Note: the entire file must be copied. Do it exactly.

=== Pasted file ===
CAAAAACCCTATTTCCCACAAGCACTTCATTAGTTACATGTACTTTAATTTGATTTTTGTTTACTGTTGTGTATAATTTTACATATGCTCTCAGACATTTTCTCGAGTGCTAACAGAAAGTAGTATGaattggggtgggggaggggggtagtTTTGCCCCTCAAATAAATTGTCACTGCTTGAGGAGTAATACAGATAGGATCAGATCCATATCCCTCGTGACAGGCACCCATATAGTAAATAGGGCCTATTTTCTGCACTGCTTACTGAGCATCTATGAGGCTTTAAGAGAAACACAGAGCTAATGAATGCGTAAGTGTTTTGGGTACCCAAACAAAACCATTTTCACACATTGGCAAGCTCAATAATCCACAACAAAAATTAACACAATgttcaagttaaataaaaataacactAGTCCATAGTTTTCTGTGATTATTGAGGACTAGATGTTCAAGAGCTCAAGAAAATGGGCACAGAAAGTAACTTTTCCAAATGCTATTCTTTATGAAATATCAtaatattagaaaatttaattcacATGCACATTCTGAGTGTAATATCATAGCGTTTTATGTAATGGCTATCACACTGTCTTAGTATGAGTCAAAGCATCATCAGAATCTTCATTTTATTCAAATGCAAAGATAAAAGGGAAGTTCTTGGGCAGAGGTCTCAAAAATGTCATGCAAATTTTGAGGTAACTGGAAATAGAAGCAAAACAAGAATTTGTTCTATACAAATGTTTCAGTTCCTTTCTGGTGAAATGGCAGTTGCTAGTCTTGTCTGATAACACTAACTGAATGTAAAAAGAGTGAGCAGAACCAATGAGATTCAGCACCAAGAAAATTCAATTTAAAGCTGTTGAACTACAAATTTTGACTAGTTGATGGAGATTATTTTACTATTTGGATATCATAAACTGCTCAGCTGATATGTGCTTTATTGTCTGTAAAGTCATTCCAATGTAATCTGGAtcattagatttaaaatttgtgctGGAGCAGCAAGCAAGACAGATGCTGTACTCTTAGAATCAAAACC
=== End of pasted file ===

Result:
CAAAAACCCTATTTCCCACAAGCACTTCATTAGTTACATGTACTTTAATTTGATTTTTGTTTACTGTTGTGTATAATTTTACATATGCTCTCAGACATTTTCTCGAGTGCTAACAGAAAGTAGTATGaattggggtgggggaggggggtagtTTTGCCCCTCAAATAAATTGTCACTGCTTGAGGAGTAATACAGATAGGATCAGATCCATATCCCTCGTGACAGGCACCCATATAGTAAATAGGGCCTATTTTCTGCACTGCTTACTGAGCATCTATGAGGCTTTAAGAGAAACACAGAGCTAATGAATGCGTAAGTGTTTTGGGTACCCAAACAAAACCATTTTCACACATTGGCAAGCTCAATAATCCACAACAAAAATTAACACAATgttcaagttaaataaaaataacactAGTCCATAGTTTTCTGTGATTATTGAGGACTAGATGTTCAAGAGCTCAAGAAAATGGGCACAGAAAGTAACTTTTCCAAATGCTATTCTTTATGAAATATCAtaatattagaaaatttaattcacATGCACATTCTGAGTGTAATATCATAGCGTTTTATGTAATGGCTATCACACTGTCTTAGTATGAGTCAAAGCATCATCAGAATCTTCATTTTATTCAAATGCAAAGATAAAAGGGAAGTTCTTGGGCAGAGGTCTCAAAAATGTCATGCAAATTTTGAGGTAACTGGAAATAGAAGCAAAACAAGAATTTGTTCTATACAAATGTTTCAGTTCCTTTCTGGTGAAATGGCAGTTGCTAGTCTTGTCTGATAACACTAACTGAATGTAAAAAGAGTGAGCAGAACCAATGAGATTCAGCACCAAGAAAATTCAATTTAAAGCTGTTGAACTACAAATTTTGACTAGTTGATGGAGATTATTTTACTATTTGGATATCATAAACTGCTCAGCTGATATGTGCTTTATTGTCTGTAAAGTCATTCCAATGTAATCTGGAtcattagatttaaaatttgtgctGGAGCAGCAAGCAAGACAGATGCTGTACTCTTAGAATCAAAACC